Sandy Spring profit falls 22 percent in 3Q

Bank attributes decrease to lower investment gains, re-fi falloff, competition

October 15, 2004|By Bill Atkinson | Bill Atkinson,SUN STAFF

Sandy Spring Bancorp, which revealed this week that two top finance executives departed amid problems with its large securities portfolio, said yesterday that profit slipped 22 percent in the third quarter from a year earlier.

The Olney-based company made $6.4 million, or 44 cents per diluted share, in the quarter that ended Sept. 30, compared with $8.2 million, or 56 cents per diluted share, in 2003's third quarter.

Profit fell because of a sharp decline in gains on investment securities, a falloff in demand for mortgage refinancing and increasing competition from large banks that are soliciting Sandy Spring customers.

"In many cases they [large banks] are focused on buying market share with profitability, in their case, taking a back seat," Hunter R. Hollar, Sandy Spring's president and chief executive, said in a conference call yesterday. "This does have an impact on our pricing and in turn our commercial loan yields."

The bank, which has $2.5 billion in assets and 30 branches in fast-growing counties, including Montgomery, Howard and Anne Arundel, said loans and deposits grew briskly in the quarter, up 24 percent and 9.7 percent, respectively, and credit quality remained strong.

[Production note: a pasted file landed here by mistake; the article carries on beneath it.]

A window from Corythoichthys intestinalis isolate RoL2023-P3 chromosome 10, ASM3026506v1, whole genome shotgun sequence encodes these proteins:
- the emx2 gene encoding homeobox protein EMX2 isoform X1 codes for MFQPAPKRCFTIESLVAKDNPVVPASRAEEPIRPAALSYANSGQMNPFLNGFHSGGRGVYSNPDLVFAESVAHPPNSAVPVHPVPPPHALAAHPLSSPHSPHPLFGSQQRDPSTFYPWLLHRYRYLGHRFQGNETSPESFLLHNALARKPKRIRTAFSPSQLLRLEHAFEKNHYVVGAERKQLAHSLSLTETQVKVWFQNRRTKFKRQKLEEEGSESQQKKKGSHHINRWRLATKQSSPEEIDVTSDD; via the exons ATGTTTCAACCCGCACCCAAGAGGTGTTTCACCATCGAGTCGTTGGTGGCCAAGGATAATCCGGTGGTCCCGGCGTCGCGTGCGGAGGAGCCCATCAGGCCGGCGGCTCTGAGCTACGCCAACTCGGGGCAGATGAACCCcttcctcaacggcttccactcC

"In our view, the basic elements of our business are quite healthy with positive momentum," Hollar said.

On Tuesday, the company said Lawrence T. Lewis III, executive vice president and chief investment officer, had retired, and James H. Langmead, executive vice president and chief financial officer, was no longer working at the bank. Philip Mantua was named CFO and given responsibility for the investment portfolio.

The company had relied heavily on a strategy of borrowing money for short terms at low interest rates from the Federal Home Loan Bank of Atlanta and investing the money in bonds, most of them with maturities of more than five years.

That strategy had paid off handsomely in the past, but income from the securities portfolio dropped during the quarter by 20 percent to $9.2 million from a year earlier as interest rates rose.

Hollar said he wants to a shrink the securities portfolio, which represents about 37 percent of the company's assets, and refocus the bank on more traditional banking - lending, gathering deposits, generating fees and serving customers.

"The exact speed of that [reducing the portfolio] or whether it would be rapid or slow, we don't have the answer to that yet," Hollar said.

Rising interest rates would prompt the company to act more quickly, Mantua said.

"I would say the speed at which interest rates move would probably have a pretty significant bearing on how quickly we might move to dismantle the program in a quicker fashion," Mantua said.

Hollar said he was not prepared to release a specific figure as to how much it would cost the company to reduce the securities portfolio.

He said the company might take a one-time charge in the fourth quarter in regard to the departure of the executives.

Profit in the first nine months of the year was down 20 percent to $20.1 million, or $1.37 per diluted share, compared with $25.3 million, or $1.72 per diluted share, a year earlier.

Shares of Sandy Spring closed down 10 cents to $33 yesterday.

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